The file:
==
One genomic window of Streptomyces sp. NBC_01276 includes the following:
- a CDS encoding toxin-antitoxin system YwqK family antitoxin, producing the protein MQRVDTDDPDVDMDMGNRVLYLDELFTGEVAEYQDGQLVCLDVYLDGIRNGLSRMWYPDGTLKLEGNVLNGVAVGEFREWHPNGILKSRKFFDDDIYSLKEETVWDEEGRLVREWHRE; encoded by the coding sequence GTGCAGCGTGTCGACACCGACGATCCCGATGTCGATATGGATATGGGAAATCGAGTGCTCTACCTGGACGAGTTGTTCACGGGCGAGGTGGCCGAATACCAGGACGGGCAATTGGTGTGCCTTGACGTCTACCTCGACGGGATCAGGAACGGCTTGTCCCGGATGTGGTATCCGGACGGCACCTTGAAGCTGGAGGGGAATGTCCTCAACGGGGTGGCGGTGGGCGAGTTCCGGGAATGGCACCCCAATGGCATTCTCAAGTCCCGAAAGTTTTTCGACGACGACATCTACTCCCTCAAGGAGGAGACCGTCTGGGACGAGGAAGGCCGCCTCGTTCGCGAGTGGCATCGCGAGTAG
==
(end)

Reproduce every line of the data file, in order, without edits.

One genomic window of Streptomyces sp. NBC_01276 includes the following:
- a CDS encoding toxin-antitoxin system YwqK family antitoxin, producing the protein MQRVDTDDPDVDMDMGNRVLYLDELFTGEVAEYQDGQLVCLDVYLDGIRNGLSRMWYPDGTLKLEGNVLNGVAVGEFREWHPNGILKSRKFFDDDIYSLKEETVWDEEGRLVREWHRE; encoded by the coding sequence GTGCAGCGTGTCGACACCGACGATCCCGATGTCGATATGGATATGGGAAATCGAGTGCTCTACCTGGACGAGTTGTTCACGGGCGAGGTGGCCGAATACCAGGACGGGCAATTGGTGTGCCTTGACGTCTACCTCGACGGGATCAGGAACGGCTTGTCCCGGATGTGGTATCCGGACGGCACCTTGAAGCTGGAGGGGAATGTCCTCAACGGGGTGGCGGTGGGCGAGTTCCGGGAATGGCACCCCAATGGCATTCTCAAGTCCCGAAAGTTTTTCGACGACGACATCTACTCCCTCAAGGAGGAGACCGTCTGGGACGAGGAAGGCCGCCTCGTTCGCGAGTGGCATCGCGAGTAG